Demonstrating the Equivalence of Traditional Versus Automated Buffer Preparation Methods Using In-Line Conditioning Control Modes to Manage Incoming Stock Solution Variability

by Karolina Busson, Robbie Kamperveen, and Enrique Carredano
Volume 20, Open Access (Apr 2021)

In-line conditioning (IC) is a form of dilution where a process buffer is formulated in-line from concentrated stock solutions of acids, bases, and salts that are mixed with the correct amount of water-for injection (WFI). This new buffer preparation strategy must prove its equivalency to buffers made the traditional way (i.e., weighing salts, stirring in water, titrating with acid or base). In this paper, such a demonstration is presented using two control modes: (1) ratio control with flow feedback; and (2) pH/conductivity feedback. To obtain the necessary parameters for an error propagation analysis, a robustness study has been performed. Our analysis showed that with low incoming variability, or when the uncertainty of the stock solutions is below 2%, the two modes of control give comparable performance. When the uncertainty increases, so does the uncertainty of ratio control with flow feedback, more with respect to conductivity than pH, while the precision of pH/conductivity feedback remains at the same level. The choice of control should therefore take into consideration the critical process parameters, their tolerances, and the input variability in the stock solution concentration. In situations where there are higher variabilities in stock solution concentrations or process temperatures, this study suggests that pH/conductivity feedback might be a better option.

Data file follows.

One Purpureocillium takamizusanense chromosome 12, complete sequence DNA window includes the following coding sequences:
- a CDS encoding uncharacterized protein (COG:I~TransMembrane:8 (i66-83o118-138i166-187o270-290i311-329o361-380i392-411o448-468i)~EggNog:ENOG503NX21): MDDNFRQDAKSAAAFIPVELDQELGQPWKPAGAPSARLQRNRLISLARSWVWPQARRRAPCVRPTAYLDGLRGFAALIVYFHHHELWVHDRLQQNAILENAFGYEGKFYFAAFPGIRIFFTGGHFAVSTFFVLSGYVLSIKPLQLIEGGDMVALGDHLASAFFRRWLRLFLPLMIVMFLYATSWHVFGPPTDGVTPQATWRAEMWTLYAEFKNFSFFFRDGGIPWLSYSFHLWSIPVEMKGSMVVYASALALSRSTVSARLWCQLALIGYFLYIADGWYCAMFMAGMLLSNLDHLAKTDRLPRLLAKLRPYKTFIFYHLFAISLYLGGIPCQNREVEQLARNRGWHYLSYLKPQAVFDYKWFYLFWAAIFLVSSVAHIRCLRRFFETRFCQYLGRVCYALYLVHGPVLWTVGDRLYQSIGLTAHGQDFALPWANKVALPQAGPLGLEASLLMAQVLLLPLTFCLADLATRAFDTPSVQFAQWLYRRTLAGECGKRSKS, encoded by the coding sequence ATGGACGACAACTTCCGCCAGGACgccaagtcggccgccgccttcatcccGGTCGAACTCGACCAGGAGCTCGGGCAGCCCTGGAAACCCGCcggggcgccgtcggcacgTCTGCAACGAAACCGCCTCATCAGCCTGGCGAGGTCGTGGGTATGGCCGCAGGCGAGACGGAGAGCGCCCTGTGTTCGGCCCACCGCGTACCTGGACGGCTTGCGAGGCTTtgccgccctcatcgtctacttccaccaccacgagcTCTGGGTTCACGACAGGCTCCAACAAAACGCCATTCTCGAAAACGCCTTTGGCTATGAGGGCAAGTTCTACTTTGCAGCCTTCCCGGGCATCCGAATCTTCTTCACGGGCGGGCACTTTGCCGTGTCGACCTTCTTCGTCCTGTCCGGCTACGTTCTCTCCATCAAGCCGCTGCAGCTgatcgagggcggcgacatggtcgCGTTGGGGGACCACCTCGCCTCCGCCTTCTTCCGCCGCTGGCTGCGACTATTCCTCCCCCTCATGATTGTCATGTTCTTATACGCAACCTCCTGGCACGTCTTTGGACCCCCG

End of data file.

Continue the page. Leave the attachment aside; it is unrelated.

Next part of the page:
Busson K, Kamperveen R, Carredano E. Demonstrating the equivalence of traditional versus automated buffer preparation methods using in-line conditioning control codes to manage incoming stock solution variability. BioProcess J, 2021; 20.

Posted online April 27, 2021.